His long-time association with Ravi Shankar made a deep impact on Bose. He speaks of the elder Shankar reverently, remembering him as a generous, immensely humble man whose teachings in music and life he will carry with him forever. “I spent eight months a year touring with him throughout North America and Europe for 14 years, playing with him at Concert for George, at the Hollywood Bowl and at his final concert at Long Beach in California, in 2012, where he performed with an oxygen cannula, were some of my proudest moments,” he says. He lavishes praise on Anoushka Shankar as a person, musician and performer, calling her a ‘shrutidhar’—one who can play a tune simply by listening to it.
To Bose, who has benefitted from the tutelage of so many, teaching comes naturally. Much of his afternoons are spent in the ground-floor classroom in his old house: lined with a colourful carpet, decorated with giant drums. Pictures of Bose’s performances hang on the walls, including one with Dhani Harrison, Richard Gere and the Dalai Lama.
Anushka Nandan, a class 10 student and Pubarun Basu, who reads English Honours, have been Bose’s shishyas for long. When they begin playing, their enjoyment in the music is palpable: they smile at each other and at their instructor.
Playtime with Pogo, his golden retriever.
Bose is especially supportive of female tabalchis such as Anushka, given that few parents allow girls to take up the tabla. “It’s a simple question of a mindset change,” says Bose, as he exhorts Anushka to keep up the energy and use more force. He is also deeply involved with the teaching of many specially-abled children, with whom he recently organised a performance at Calcutta’s Indian Council For Cultural Relations (ICCR). “It’s like therapy for those children—even the bol helps them to overcome issues such as speech difficulties,” he says proudly.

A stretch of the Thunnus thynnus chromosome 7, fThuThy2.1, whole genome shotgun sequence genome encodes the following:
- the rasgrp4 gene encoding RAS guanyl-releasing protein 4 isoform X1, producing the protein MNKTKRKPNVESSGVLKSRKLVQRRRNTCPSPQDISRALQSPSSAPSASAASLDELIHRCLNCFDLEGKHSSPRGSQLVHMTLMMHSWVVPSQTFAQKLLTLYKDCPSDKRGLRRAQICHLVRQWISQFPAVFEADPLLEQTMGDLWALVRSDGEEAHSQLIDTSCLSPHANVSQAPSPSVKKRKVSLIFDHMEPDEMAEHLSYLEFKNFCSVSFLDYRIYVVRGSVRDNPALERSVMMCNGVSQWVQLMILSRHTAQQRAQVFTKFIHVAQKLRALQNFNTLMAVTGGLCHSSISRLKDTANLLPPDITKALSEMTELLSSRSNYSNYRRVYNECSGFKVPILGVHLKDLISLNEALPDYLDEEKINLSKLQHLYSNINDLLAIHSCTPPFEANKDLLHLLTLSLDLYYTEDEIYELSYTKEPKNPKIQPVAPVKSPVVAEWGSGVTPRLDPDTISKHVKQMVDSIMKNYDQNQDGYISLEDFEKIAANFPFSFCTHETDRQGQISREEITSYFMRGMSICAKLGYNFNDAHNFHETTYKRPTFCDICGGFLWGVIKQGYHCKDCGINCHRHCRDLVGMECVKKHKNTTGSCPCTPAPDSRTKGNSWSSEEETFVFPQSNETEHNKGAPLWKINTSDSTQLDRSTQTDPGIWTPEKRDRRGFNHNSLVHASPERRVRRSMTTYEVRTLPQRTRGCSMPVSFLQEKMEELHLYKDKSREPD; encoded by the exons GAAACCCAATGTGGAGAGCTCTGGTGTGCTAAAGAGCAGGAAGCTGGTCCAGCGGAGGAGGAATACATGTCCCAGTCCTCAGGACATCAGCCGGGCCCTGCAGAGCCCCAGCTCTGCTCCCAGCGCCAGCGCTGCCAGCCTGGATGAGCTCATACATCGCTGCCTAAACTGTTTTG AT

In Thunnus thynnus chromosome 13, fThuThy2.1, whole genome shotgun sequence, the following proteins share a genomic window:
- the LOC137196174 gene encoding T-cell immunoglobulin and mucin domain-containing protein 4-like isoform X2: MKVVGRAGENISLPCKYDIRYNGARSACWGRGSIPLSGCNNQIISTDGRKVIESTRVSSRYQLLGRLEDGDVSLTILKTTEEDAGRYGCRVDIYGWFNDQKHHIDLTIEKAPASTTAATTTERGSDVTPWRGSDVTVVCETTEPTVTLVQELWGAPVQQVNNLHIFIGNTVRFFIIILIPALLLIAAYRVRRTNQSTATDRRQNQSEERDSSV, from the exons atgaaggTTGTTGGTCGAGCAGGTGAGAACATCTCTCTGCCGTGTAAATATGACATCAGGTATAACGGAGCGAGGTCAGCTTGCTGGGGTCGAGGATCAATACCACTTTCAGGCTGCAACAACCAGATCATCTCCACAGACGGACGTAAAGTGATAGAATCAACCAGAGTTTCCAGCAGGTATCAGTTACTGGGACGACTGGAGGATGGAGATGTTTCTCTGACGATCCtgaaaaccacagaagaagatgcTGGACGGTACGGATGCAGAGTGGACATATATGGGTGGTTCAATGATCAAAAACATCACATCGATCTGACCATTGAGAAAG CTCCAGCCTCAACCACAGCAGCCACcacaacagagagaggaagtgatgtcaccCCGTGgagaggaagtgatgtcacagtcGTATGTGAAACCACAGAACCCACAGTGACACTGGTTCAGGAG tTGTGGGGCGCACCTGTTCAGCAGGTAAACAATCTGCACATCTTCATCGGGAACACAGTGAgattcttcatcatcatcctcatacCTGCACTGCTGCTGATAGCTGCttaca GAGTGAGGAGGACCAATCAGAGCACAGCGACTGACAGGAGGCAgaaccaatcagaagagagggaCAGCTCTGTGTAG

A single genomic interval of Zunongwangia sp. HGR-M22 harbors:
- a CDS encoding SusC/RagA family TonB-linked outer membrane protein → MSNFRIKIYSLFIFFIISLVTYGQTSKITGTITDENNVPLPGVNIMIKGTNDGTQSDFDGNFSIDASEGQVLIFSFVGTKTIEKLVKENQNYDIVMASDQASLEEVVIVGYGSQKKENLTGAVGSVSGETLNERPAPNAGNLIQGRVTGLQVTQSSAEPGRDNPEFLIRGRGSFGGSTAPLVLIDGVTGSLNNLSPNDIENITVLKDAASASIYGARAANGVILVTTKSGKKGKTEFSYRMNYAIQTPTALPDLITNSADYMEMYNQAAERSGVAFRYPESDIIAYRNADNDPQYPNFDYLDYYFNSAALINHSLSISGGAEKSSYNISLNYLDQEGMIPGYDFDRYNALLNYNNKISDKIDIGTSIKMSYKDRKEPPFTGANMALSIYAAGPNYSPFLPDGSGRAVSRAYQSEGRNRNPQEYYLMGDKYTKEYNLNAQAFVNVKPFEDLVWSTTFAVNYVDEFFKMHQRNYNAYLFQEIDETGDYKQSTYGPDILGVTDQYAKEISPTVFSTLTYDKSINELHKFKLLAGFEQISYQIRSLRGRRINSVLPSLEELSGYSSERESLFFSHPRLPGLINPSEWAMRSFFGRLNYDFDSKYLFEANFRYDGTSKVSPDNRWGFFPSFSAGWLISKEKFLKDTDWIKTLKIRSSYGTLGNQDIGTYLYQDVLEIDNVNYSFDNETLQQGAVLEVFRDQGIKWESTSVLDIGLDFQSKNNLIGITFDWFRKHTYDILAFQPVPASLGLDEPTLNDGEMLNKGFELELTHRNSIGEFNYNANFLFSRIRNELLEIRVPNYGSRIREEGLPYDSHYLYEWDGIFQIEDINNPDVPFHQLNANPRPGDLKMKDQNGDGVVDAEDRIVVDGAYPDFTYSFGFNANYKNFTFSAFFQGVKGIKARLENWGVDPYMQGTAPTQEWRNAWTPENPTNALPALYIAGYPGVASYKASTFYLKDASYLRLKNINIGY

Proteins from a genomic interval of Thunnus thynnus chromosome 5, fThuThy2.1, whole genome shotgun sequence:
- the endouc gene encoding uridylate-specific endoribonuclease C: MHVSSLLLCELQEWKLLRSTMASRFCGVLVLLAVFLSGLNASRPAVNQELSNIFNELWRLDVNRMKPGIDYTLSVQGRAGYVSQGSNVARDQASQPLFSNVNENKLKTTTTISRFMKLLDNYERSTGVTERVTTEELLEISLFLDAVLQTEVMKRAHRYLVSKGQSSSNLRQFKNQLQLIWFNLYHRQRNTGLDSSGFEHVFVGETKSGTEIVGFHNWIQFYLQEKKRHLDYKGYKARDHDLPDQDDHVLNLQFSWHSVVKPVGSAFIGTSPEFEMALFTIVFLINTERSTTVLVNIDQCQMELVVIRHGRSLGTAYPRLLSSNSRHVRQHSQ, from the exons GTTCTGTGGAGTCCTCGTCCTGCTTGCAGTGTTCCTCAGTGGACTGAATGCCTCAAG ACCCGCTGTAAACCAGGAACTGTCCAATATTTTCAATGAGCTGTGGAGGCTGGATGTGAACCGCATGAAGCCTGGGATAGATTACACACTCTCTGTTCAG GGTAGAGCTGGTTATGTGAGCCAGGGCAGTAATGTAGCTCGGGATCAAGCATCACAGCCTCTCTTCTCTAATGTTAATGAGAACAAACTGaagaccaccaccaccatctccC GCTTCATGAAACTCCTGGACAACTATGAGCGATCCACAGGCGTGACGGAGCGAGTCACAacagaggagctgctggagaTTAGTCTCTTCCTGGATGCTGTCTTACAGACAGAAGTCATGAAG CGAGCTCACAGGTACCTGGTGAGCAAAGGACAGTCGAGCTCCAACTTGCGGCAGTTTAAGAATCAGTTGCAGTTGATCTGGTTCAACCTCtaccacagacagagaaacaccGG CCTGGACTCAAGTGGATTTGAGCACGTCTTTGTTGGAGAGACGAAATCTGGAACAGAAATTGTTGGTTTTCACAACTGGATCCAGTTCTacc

During rehearsals, which, for him, often take place at the close of the day, Bose’s band members enjoy jamming together, exploring new sounds and discovering new rhythms and variations, building up the chemistry that is so crucial to a good performance. They also appear to goof around; as sessions wind up, occasionally bullying new members into footing enormous bills for team dinners.
Evenings are the quietest times in Bose’s day; he spends it mostly playing with Pogo, chatting with Bonnya, drinking coffee and watching movies (Hachiko being a particular favourite). Now that Bonnya is at home more regularly, working as a music curator rather than a corporate employee, the two unwind together in relative peace.
Until about eight years ago, this was not the case. Intensive rehearsals would be followed by the arrival of notables from the city’s arts and culture circuit for typically Calcuttan adda sessions—starting at 9 or 10 pm, they would go on till 3 in the morning. The new timetable brings a kind of discipline, but it is not without its faults. “Now I’m in bed by 11 pm, and my friends make fun of me!” he says ruefully.
The strictures of routine are non-binding though, given the frequency with which Bose travels; the day after we speak, he sets out on a brief US tour. He enjoys demanding schedules, finding something to love everywhere: his love for Japanese cuisine, for example, led to his restaurant, Wasabee—one of Calcutta’s first Asian diners.
As our day wanes, I ask him if he could spend a day with someone, who would it be? “Panditji,” he replies instantly, referring to Ravi Shankar. But what about someone he has never met? He bursts out laughing, and then says, “Uttam Kumar. The man was one of the greatest actors of his generation...any generation. None can ever match up to his stature.”